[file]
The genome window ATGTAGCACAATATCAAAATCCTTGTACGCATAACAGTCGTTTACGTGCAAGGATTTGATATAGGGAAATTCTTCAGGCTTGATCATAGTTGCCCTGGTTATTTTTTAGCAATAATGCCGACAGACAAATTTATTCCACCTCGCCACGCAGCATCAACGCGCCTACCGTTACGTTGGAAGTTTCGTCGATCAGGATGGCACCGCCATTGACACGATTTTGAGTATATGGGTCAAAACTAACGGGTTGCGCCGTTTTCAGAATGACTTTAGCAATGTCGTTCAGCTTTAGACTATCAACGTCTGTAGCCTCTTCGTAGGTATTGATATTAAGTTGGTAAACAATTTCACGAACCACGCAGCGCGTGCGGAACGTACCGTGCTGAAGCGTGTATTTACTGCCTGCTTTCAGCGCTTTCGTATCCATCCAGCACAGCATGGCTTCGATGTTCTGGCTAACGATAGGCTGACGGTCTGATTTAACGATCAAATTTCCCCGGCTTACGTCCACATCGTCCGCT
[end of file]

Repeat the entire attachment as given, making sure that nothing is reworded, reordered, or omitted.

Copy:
The genome window ATGTAGCACAATATCAAAATCCTTGTACGCATAACAGTCGTTTACGTGCAAGGATTTGATATAGGGAAATTCTTCAGGCTTGATCATAGTTGCCCTGGTTATTTTTTAGCAATAATGCCGACAGACAAATTTATTCCACCTCGCCACGCAGCATCAACGCGCCTACCGTTACGTTGGAAGTTTCGTCGATCAGGATGGCACCGCCATTGACACGATTTTGAGTATATGGGTCAAAACTAACGGGTTGCGCCGTTTTCAGAATGACTTTAGCAATGTCGTTCAGCTTTAGACTATCAACGTCTGTAGCCTCTTCGTAGGTATTGATATTAAGTTGGTAAACAATTTCACGAACCACGCAGCGCGTGCGGAACGTACCGTGCTGAAGCGTGTATTTACTGCCTGCTTTCAGCGCTTTCGTATCCATCCAGCACAGCATGGCTTCGATGTTCTGGCTAACGATAGGCTGACGGTCTGATTTAACGATCAAATTTCCCCGGCTTACGTCCACATCGTCCGCT